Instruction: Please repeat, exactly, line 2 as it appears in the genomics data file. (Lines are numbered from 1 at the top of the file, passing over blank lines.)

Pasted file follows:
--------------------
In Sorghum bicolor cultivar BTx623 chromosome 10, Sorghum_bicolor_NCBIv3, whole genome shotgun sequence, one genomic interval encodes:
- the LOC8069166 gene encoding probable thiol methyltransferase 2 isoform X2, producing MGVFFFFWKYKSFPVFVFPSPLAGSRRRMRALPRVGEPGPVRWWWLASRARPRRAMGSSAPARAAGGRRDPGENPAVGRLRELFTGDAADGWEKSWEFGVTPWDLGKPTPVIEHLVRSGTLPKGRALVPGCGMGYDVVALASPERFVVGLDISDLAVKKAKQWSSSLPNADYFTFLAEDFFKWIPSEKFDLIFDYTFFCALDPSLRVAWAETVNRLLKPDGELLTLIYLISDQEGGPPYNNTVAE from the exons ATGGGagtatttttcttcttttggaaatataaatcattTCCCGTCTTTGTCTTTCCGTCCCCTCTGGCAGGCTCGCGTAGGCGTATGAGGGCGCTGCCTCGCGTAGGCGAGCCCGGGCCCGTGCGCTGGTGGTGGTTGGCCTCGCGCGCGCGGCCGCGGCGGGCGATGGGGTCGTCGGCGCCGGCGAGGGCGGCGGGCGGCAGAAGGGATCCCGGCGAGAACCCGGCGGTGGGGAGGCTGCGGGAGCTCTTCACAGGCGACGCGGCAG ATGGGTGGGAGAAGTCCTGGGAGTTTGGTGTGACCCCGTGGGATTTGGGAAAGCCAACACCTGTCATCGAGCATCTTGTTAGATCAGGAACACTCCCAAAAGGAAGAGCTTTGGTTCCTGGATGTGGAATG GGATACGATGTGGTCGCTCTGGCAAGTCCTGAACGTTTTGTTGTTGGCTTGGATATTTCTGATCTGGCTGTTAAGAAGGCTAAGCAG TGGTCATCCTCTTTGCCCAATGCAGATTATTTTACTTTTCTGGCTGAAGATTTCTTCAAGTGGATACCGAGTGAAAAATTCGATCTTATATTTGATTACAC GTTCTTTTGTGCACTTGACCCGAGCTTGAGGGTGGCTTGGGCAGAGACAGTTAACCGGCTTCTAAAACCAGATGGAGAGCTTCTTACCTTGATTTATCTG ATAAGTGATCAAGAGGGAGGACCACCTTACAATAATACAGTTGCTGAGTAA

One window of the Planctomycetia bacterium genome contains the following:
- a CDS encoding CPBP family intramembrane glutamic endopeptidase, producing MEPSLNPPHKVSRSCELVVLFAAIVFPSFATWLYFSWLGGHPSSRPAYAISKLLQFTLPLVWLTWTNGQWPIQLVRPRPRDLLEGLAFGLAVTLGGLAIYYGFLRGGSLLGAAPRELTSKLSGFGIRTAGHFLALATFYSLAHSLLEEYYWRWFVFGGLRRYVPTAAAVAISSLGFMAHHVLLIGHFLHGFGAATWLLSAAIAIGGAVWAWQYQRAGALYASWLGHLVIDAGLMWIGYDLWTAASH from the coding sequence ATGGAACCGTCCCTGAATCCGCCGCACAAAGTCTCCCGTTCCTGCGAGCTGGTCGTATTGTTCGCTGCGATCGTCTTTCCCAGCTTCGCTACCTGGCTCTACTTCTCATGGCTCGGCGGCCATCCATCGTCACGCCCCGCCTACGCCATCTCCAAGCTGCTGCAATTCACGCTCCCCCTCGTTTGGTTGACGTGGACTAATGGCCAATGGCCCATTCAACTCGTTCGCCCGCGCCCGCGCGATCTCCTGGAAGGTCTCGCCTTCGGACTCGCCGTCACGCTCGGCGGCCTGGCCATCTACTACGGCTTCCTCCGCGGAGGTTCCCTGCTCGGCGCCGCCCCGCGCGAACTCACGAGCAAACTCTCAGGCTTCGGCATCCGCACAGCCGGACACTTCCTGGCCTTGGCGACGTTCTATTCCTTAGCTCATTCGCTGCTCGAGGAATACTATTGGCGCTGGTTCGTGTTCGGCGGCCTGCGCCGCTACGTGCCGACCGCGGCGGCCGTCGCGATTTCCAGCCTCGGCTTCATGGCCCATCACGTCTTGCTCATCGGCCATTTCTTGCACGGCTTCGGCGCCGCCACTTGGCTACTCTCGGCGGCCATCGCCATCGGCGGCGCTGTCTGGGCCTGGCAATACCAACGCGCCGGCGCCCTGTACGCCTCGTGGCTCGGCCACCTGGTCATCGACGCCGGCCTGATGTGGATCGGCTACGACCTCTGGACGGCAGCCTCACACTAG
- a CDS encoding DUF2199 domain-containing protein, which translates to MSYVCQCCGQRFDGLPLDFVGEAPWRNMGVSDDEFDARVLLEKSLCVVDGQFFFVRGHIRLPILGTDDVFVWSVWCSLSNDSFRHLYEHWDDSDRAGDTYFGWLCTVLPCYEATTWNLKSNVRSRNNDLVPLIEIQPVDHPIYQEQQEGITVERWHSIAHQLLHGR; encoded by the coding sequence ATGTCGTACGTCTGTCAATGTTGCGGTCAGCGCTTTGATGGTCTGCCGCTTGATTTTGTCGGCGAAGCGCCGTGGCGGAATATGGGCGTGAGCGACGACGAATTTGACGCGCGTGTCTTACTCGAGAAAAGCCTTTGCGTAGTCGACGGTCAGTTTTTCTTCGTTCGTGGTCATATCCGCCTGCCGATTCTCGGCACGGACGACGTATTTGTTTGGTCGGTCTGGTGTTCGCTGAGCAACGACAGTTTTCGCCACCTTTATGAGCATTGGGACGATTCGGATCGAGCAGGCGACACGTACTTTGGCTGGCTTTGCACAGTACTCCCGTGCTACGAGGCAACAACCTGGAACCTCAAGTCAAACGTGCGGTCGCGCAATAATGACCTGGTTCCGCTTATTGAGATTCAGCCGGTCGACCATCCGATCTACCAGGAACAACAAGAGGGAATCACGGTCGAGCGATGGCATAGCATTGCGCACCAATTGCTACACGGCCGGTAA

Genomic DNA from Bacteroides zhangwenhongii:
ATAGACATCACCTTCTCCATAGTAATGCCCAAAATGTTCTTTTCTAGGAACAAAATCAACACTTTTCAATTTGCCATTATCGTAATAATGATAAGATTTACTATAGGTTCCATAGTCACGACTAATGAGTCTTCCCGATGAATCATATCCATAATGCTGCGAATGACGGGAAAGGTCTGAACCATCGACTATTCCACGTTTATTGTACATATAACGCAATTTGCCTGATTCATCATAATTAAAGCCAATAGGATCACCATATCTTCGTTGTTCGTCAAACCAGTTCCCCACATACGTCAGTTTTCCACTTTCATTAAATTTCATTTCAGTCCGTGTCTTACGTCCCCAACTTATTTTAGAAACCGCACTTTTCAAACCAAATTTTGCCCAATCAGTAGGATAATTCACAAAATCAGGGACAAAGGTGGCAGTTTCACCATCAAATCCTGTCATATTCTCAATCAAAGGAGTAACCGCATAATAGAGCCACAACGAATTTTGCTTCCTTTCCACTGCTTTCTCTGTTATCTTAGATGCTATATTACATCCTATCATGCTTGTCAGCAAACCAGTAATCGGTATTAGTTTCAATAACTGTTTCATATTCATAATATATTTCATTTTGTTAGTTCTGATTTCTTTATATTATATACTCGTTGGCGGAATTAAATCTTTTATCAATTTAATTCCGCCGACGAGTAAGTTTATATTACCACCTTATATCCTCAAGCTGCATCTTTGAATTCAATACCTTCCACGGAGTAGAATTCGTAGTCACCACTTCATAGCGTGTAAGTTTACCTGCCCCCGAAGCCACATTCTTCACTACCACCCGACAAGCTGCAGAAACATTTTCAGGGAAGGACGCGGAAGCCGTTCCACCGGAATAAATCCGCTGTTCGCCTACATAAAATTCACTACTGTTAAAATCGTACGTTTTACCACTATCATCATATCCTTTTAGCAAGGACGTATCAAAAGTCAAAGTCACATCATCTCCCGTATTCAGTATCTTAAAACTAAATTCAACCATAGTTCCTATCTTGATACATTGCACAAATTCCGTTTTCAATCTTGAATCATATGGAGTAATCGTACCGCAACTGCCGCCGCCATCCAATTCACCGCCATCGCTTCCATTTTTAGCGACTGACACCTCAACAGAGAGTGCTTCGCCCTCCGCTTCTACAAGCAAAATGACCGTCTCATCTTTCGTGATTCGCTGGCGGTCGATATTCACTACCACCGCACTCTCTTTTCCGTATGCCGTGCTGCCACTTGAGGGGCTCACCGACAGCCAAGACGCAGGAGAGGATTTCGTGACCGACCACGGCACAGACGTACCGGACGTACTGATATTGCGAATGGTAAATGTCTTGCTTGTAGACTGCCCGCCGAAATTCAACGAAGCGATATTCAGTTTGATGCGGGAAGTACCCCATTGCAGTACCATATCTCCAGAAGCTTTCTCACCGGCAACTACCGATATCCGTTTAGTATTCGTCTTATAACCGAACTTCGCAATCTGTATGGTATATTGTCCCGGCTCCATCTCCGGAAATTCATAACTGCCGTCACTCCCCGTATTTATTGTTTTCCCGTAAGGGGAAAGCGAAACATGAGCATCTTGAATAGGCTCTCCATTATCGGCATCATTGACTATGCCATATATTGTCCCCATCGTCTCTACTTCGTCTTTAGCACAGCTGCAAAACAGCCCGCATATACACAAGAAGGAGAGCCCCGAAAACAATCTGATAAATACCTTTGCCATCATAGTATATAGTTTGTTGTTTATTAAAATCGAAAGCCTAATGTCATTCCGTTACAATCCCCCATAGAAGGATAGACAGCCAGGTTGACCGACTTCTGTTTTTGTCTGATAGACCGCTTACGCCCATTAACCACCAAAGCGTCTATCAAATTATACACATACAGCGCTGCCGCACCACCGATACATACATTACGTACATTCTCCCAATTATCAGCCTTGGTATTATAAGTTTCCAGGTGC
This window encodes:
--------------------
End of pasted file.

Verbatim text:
- the LOC8069166 gene encoding probable thiol methyltransferase 2 isoform X2, producing MGVFFFFWKYKSFPVFVFPSPLAGSRRRMRALPRVGEPGPVRWWWLASRARPRRAMGSSAPARAAGGRRDPGENPAVGRLRELFTGDAADGWEKSWEFGVTPWDLGKPTPVIEHLVRSGTLPKGRALVPGCGMGYDVVALASPERFVVGLDISDLAVKKAKQWSSSLPNADYFTFLAEDFFKWIPSEKFDLIFDYTFFCALDPSLRVAWAETVNRLLKPDGELLTLIYLISDQEGGPPYNNTVAE from the exons ATGGGagtatttttcttcttttggaaatataaatcattTCCCGTCTTTGTCTTTCCGTCCCCTCTGGCAGGCTCGCGTAGGCGTATGAGGGCGCTGCCTCGCGTAGGCGAGCCCGGGCCCGTGCGCTGGTGGTGGTTGGCCTCGCGCGCGCGGCCGCGGCGGGCGATGGGGTCGTCGGCGCCGGCGAGGGCGGCGGGCGGCAGAAGGGATCCCGGCGAGAACCCGGCGGTGGGGAGGCTGCGGGAGCTCTTCACAGGCGACGCGGCAG ATGGGTGGGAGAAGTCCTGGGAGTTTGGTGTGACCCCGTGGGATTTGGGAAAGCCAACACCTGTCATCGAGCATCTTGTTAGATCAGGAACACTCCCAAAAGGAAGAGCTTTGGTTCCTGGATGTGGAATG GGATACGATGTGGTCGCTCTGGCAAGTCCTGAACGTTTTGTTGTTGGCTTGGATATTTCTGATCTGGCTGTTAAGAAGGCTAAGCAG TGGTCATCCTCTTTGCCCAATGCAGATTATTTTACTTTTCTGGCTGAAGATTTCTTCAAGTGGATACCGAGTGAAAAATTCGATCTTATATTTGATTACAC GTTCTTTTGTGCACTTGACCCGAGCTTGAGGGTGGCTTGGGCAGAGACAGTTAACCGGCTTCTAAAACCAGATGGAGAGCTTCTTACCTTGATTTATCTG ATAAGTGATCAAGAGGGAGGACCACCTTACAATAATACAGTTGCTGAGTAA